Substitutionary atonement makes room for the perpetuation of individual and corporate systems of oppression under the guise that “all is paid for and eschatologically secured in Christ.” Slavoj Žižek says new age Asiatic thought has become the underlying ideology of postmodern post-industrial capitalism because it allows people to participate in a system that’s still rooted in domination and aggression while maintaining this inner sense of detachment. Though I do not claim to know how to approach the doctrine of salvation in a way that fully honors the experience of suffering people, I fear that framing the Crucified Christ in terms of atonement is the Christian equivalent of the white bourgeoisie appropriation of simplified Eastern philosophy. The notion of salvation in the dominant Western view of the atonement is so caught up in the restorative reality of the eschaton that social activism is practically rendered futile. But what if the crucifixion was not about changing the mind of God about humanity, but about transforming humanity’s monarchical conception of the divine? What if being ‘saved’ was never about accessing God’s kingdom through gaining the forgiveness of God, but about being freed to live in a new way? Perhaps, then, we are saved not to escape this world, but to help transform it.


Control & The Antithesis of Faith

(Sermon delivered 9/27/17 to my preaching class—middler’s of the Divinity School.)

Matthew chapter 28 vv. 1-7 & 16-18:

After the Sabbath, at dawn on the first day of the week, Mary Magdalene and the other Mary went to look at the tomb. There was a violent earthquake, for an angel of the Lord came down from heaven and, going to the tomb, rolled back the stone and sat on it. The angel said to the women, “Do not be afraid, for I know that you are looking for Jesus, who was crucified. He is not here; he has risen, just as he said. … Go quickly and tell his disciples: ‘He has risen from the dead and is going ahead of you into Galilee. There you will see him.’” … Then the eleven disciples went to Galilee, to the mountain where Jesus had told them to go. When they saw him, they worshipped him; but some doubted. Then Jesus came to them and said, “All authority in heaven and on earth has been given to me. Therefore go and make disciples of all nations.”

The major climactic moment post-resurrection when Jesus appears to his disciples after having died and “proves” his messiahship, the text says, “They worshipped; but some doubted.” It’s horrible Jesus propaganda, but brilliant insight, I think, into what it means to be human. There’s something called Christian Atheism, which sounds like an irreconcilable paradox, but I think it gives us good insight into what this little detail in Matthew may be getting at. What Christian Atheism asserts is that actually all of us live in the liminality between belief and unbelief. In other words, doubt and faith, theism and atheism aren’t actually diametrically opposed; they’re two dimensions of being human. In other words, belief is a spectrum, and our dance between the polarities is what makes us human.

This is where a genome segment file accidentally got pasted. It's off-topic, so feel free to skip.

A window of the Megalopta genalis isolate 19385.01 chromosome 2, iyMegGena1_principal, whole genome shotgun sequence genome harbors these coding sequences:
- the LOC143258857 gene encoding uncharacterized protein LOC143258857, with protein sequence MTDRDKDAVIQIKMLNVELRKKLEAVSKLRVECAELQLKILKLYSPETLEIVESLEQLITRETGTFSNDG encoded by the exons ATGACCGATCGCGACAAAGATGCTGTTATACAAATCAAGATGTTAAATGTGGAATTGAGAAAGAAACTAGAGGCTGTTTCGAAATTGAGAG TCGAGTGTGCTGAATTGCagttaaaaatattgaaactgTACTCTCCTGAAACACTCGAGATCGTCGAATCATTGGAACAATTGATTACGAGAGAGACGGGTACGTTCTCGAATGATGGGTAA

When things like mystery, liminality and questioning are actually portrayed in scripture as normative for the life of faith why do we reinforce the stigmatization of doubt? When some worshipped and some doubted but all were commissioned to go and love the world, why do we persist in pathologizing skepticism?

I’m passionate about this because nobody brought this to my attention when I needed it most. In early high school I began developing major complications with my health. My severe bodily suffering was compounded by my own shame for the ways I found myself questioning my faith, the nature of scripture, and the existence of God. Consequently, I found myself doubting my own self-worth in deeply isolating ways. I prayed for years that God would give me some ounce of theological clarity, that God would give me some revelation into Godself that would make the doubt go away.

I wish I could tell my younger self that wanting this sort of clarity and certitude is actually a seeking of cosmic control—a flashlight to illumine the darkness of the open road of our ambiguous lives vis a vis unimaginably vast mysteries that we can never hope to comprehend (i.e., “Why do we suffer?” “Is Jesus the only way to God?” “Is there a God at all?”). But as someone who continues to walk the road of chronic illness, let me say that the darkness does us a favor by exposing control as an illusion. I think the reality is that sooner or later we discover that we can’t actually control what happens to us, only how we respond to what happens. And the great project of our lives is to learn to surrender in gratitude to the mystery of being. That means doubt isn’t the opposite of faith; it’s control. If you can hear this now, then maybe the next time pain, anxiety, and doubt knocks upon your door you can have the courage to unabashedly invite it in, allowing it to transform you into someone who is ready to journey even deeper into the mystery of the risen Christ.